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Blended foods for tube-fed children: a safe and realistic option? A rapid review of the evidence
  1. Jane Coad1,
  2. Alex Toft1,
  3. Susie Lapwood2,
  4. Joseph Manning3,
  5. Mark Hunter4,
  6. Huw Jenkins5,
  7. Clare Sadlier5,
  8. Julie Hammonds6,
  9. Ailsa Kennedy7,
  10. Simon Murch8,
  11. David Widdas9
  1. 1Children and Families Research (CFR), Centre for Technology Enabled Health Research (CTEHR), Coventry University, Coventry, UK
  2. 2Helen and Douglas House, Oxford, UK
  3. 3The University of Nottingham/Nottingham Children's Hospital, Nottingham, UK
  4. 4Acorns Children's Hospices, Birmingham, UK
  5. 5Department of Child Health, University Hospital of Wales, Cardiff, UK
  6. 6Hope House Children's Hospices, Morda, UK
  7. 7Liverpool Community Health, Liverpool, UK
  8. 8Warwick University Hospital, Coventry, UK
  9. 9South Warwickshire NHS Foundation Trust, Warwick, UK
  1. Correspondence to Professor Jane Coad, Faculty of Health and Life Sciences, Children and Families Research (CFR), Centre for Technology Enabled Health Research (CTEHR), Coventry University, Security House, Mile Lane, Coventry CV1 2NL, UK; aa9737{at}coventry.ac.uk

Abstract

With the growing number of children and young people with complex care needs or life-limiting conditions, alternative routes for nutrition have been established (such as gastrostomy feeding). The conditions of children and young people who require such feeding are diverse but could relate to problems with swallowing (dysphagia), digestive disorders or neurological/muscular disorders. However, the use of a blended diet as an alternative to prescribed formula feeds for children fed via a gastrostomy is a contentious issue for clinicians and researchers. From a rapid review of the literature, we identify that current evidence falls into three categories: (1) those who feel that the use of a blended diet is unsafe and substandard; (2) those who see benefits of such a diet as an alternative in particular circumstances (eg, to reduce constipation) and (3) those who see merit in the blended diet but are cautious to proclaim potential benefits due to the lack of clinical research. There may be some benefits to using blended diets, although concerns around safety, nutrition and practical issues remain.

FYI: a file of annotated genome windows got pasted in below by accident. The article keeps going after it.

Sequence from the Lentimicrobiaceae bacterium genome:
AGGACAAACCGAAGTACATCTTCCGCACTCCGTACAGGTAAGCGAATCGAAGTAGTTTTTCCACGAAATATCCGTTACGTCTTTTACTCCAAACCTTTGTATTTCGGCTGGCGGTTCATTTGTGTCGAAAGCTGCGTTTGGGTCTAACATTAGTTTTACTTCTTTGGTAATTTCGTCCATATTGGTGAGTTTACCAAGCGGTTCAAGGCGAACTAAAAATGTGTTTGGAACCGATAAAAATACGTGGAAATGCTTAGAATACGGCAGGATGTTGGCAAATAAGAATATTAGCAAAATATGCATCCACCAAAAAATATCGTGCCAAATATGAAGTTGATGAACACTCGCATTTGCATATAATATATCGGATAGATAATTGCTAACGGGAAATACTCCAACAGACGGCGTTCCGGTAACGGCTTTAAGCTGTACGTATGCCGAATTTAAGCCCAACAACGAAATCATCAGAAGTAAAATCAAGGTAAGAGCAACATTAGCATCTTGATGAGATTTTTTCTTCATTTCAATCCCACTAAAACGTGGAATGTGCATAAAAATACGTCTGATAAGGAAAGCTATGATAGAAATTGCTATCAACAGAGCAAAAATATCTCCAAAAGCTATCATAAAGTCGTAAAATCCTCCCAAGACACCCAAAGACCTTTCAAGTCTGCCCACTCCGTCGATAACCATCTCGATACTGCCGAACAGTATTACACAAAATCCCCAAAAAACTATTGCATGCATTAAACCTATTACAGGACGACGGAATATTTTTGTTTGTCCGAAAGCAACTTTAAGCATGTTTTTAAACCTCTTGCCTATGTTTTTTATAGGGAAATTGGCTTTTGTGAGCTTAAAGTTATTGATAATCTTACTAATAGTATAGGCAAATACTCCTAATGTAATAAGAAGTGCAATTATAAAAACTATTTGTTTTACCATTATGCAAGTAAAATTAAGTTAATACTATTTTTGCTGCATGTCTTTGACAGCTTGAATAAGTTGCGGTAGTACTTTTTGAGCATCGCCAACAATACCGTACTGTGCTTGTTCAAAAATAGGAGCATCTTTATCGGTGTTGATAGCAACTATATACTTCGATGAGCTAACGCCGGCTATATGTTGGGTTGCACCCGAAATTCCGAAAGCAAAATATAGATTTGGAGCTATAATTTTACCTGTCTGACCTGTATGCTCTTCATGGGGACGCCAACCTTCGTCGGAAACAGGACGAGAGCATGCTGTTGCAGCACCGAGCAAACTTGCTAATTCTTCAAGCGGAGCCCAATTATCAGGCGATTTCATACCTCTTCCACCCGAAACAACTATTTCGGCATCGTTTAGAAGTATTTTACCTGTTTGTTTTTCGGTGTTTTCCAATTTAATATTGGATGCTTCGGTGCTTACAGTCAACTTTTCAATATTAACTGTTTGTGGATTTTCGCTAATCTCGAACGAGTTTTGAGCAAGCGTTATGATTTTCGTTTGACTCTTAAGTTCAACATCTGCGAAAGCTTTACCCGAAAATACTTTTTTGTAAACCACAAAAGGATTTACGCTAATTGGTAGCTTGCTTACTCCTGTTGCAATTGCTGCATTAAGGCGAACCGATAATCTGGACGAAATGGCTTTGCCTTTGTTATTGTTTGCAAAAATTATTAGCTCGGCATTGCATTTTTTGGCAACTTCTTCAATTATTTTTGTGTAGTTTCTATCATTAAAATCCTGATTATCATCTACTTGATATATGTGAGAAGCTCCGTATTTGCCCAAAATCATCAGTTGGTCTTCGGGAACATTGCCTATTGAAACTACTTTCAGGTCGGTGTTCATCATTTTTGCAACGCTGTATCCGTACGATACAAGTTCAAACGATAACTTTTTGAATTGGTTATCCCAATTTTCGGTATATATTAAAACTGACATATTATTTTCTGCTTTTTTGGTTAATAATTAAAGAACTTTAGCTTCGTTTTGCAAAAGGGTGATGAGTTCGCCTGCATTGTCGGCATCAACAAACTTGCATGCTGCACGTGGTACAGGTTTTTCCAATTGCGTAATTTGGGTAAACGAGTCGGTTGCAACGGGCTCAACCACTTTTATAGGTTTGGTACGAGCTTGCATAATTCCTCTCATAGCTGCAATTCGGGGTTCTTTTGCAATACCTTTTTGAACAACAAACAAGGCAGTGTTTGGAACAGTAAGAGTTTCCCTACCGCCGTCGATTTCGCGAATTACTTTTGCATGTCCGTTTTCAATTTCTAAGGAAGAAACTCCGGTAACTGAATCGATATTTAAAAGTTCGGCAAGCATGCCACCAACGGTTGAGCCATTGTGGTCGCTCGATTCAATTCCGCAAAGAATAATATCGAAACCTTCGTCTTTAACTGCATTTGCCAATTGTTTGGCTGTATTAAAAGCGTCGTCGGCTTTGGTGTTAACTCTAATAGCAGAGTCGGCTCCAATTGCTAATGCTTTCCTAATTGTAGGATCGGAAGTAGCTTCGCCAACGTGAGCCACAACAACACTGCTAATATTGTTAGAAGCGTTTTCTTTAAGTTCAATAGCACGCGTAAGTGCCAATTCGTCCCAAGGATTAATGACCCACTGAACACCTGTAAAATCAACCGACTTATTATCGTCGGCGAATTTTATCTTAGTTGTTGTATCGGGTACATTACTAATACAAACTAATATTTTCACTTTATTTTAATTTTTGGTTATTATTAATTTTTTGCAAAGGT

• blended diet
  • gastrostomy
  • children
  • young people
  • enteral

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Footnotes

  • Twitter Follow Jane Coad @CovUni_CTEHR

  • Contributors JC: principal investigator; JC and AT: substantial contribution to conception, design, acquisition, analysis and interpretation of the data; drafting and revision of the work; final approval was given. JC, SL, JM, MH, CS, HJ, JH, AK, SM and DW: substantial contribution to conception and design of the data and are accountable for all aspects of the work.

  • Funding South Warwickshire Foundation Trust.

  • Competing interests None declared.

  • Provenance and peer review Not commissioned; externally peer reviewed.

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